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Armistice Day Prayer, by Rabbi Hyman Solomon (after World War Ⅰ, circa 1920s)

https://opensiddur.org/?p=27997 Armistice Day Prayer, by Rabbi Hyman Solomon (after World War Ⅰ, circa 1920s) 2019-11-08 00:43:21 A prayer written for Armistice Day after the first World War. Text the Open Siddur Project Aharon N. Varady (transcription) Aharon N. Varady (transcription) Hyman Solomon https://opensiddur.org/copyright-policy/ Aharon N. Varady (transcription) https://creativecommons.org/publicdomain/zero/1.0/ Armistice Day (November 11th) American Jewry of the United States World War Ⅰ 20th century C.E. 57th century A.M. English vernacular prayer

Contribute a translationSource (English)

Almighty Father,
Thou who controllest the destinies of all men
and in whose hand lies the fate of all nations,
we have appeared before Thee this day
with feelings of deep thankfulness.
We are grateful that the war which brought
so much destruction,
so much sorrow,
and so much death,
We recall the heroism
which so many of our brave spirits showed,
and the noble sacrifices
so many made at the call of their beloved land.
We remember, with affection,
all those devoted souls who gave their lives for their country.

But, Almighty God,
futile would have been our observance of this sacred day,
of no avail will have been all the sufferings of our martyrs
if there be not born in us the conviction
that wars must no longer afflict mankind—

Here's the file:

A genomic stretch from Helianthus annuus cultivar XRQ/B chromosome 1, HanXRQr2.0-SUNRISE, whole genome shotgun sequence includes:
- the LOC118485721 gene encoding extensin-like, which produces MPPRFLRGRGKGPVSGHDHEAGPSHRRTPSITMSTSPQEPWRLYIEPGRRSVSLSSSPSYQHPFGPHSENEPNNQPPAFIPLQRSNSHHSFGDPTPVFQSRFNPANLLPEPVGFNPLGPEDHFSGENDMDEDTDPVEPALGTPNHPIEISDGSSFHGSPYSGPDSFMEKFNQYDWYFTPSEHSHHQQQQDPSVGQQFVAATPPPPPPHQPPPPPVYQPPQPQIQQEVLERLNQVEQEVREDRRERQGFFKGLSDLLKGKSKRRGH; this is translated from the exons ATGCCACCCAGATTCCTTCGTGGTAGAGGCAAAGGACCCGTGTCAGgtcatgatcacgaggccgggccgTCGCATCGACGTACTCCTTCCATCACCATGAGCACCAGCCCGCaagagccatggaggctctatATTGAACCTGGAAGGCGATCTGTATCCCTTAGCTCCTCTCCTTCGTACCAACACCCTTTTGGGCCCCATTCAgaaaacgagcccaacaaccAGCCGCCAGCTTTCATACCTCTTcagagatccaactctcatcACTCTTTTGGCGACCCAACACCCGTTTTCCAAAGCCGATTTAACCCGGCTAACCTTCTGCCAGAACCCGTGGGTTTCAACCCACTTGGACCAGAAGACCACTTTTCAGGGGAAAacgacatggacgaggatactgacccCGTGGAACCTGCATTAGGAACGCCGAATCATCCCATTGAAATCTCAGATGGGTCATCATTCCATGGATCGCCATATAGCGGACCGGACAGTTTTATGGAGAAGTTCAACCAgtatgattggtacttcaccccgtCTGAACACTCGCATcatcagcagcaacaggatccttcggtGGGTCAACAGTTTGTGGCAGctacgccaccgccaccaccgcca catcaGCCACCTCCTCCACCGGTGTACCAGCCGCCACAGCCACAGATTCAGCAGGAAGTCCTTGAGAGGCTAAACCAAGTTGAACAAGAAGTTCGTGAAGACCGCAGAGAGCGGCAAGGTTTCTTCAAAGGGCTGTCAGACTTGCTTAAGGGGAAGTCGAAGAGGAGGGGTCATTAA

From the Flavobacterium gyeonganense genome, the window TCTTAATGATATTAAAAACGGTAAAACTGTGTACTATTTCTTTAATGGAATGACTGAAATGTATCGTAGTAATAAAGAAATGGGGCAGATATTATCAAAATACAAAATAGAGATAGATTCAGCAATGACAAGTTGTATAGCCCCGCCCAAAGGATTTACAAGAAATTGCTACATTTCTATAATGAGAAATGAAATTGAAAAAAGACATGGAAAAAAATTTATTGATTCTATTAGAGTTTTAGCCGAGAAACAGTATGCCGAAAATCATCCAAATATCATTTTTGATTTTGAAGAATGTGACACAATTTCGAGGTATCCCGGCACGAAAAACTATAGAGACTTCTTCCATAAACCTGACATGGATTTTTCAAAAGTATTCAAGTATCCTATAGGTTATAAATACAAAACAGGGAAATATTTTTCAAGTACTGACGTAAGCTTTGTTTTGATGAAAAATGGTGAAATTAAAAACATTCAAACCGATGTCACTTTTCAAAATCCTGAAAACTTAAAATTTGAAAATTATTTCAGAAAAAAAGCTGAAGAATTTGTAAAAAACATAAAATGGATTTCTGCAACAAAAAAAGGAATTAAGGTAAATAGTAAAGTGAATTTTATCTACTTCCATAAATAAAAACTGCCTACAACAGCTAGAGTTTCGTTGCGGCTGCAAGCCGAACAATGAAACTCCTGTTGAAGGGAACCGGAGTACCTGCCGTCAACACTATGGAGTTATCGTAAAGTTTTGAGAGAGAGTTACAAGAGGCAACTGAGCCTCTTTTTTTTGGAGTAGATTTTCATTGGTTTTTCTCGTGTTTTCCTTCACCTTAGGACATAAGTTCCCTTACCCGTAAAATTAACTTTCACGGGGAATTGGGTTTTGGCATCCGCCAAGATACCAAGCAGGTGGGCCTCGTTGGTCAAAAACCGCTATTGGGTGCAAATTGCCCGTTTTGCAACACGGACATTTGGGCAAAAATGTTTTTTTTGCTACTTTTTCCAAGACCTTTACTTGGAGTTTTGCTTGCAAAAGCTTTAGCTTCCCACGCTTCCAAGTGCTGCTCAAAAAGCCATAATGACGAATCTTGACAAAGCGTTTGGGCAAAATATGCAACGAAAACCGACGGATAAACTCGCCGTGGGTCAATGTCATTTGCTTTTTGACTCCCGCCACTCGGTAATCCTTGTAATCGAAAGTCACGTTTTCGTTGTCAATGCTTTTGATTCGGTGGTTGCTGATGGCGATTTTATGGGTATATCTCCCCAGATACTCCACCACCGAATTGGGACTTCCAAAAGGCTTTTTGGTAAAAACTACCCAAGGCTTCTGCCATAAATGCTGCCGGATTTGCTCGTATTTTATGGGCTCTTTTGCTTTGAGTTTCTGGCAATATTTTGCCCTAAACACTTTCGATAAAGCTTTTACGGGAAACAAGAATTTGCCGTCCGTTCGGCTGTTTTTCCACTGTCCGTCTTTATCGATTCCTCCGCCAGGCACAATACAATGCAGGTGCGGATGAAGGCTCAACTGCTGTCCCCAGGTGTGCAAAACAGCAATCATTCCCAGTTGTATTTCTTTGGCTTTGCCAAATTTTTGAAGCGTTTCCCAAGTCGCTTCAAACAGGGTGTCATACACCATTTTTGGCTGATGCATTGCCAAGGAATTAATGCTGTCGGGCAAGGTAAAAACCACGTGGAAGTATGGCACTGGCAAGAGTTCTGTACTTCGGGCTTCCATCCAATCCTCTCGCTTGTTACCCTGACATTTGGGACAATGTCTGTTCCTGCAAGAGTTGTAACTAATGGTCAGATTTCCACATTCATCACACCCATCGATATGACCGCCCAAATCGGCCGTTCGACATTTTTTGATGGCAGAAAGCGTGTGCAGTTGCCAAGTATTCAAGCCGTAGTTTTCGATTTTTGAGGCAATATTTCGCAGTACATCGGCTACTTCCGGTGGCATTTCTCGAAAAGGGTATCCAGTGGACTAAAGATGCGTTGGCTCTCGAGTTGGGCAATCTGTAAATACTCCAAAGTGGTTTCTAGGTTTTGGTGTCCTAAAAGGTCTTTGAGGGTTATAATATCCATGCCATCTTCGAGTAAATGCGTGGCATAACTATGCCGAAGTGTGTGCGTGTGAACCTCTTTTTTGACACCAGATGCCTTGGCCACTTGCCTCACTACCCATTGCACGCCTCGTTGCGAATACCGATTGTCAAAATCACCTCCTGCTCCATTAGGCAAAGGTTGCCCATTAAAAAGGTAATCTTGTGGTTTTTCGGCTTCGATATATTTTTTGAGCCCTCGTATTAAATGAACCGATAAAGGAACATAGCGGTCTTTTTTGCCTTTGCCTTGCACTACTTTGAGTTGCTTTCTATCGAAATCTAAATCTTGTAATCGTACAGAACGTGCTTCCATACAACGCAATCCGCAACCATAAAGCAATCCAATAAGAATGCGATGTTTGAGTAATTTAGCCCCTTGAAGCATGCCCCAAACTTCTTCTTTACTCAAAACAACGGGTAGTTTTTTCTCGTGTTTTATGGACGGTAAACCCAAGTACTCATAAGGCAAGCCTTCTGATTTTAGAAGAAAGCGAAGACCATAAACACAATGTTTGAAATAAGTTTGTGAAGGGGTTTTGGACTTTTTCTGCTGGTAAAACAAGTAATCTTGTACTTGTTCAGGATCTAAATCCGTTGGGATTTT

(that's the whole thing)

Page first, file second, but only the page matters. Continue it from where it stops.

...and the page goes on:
wars with all their terrors—
wars in which the hand of one man is turned against his brother!
“For have we not all one father?
Hath not one God created us?”[1] Malachi 2:10. 

We know that America came forth victorious,
because all its people
from one end of the land to the other,
irrespective of race or creed,
were united for a common purpose.
Grant us the wisdom to banish hate
so that no internal dissension
may disrupt our living together in fellowship.

Bless this glorious land of ours
that it may ever continue to be
a haven of refuge for the oppressed
and an apostle of righteousness to the entire world.

“Armistice-Day Prayer” was published in Rabbi Jacob Bosniak’s Likutei Tefilot: Public and Pulpit Prayers (1930). It may have been published elsewhere, earlier, as Rabbi Solomon tragically died at the age of 40 that year. We have been unable to find an earlier publication.




1Malachi 2:10.



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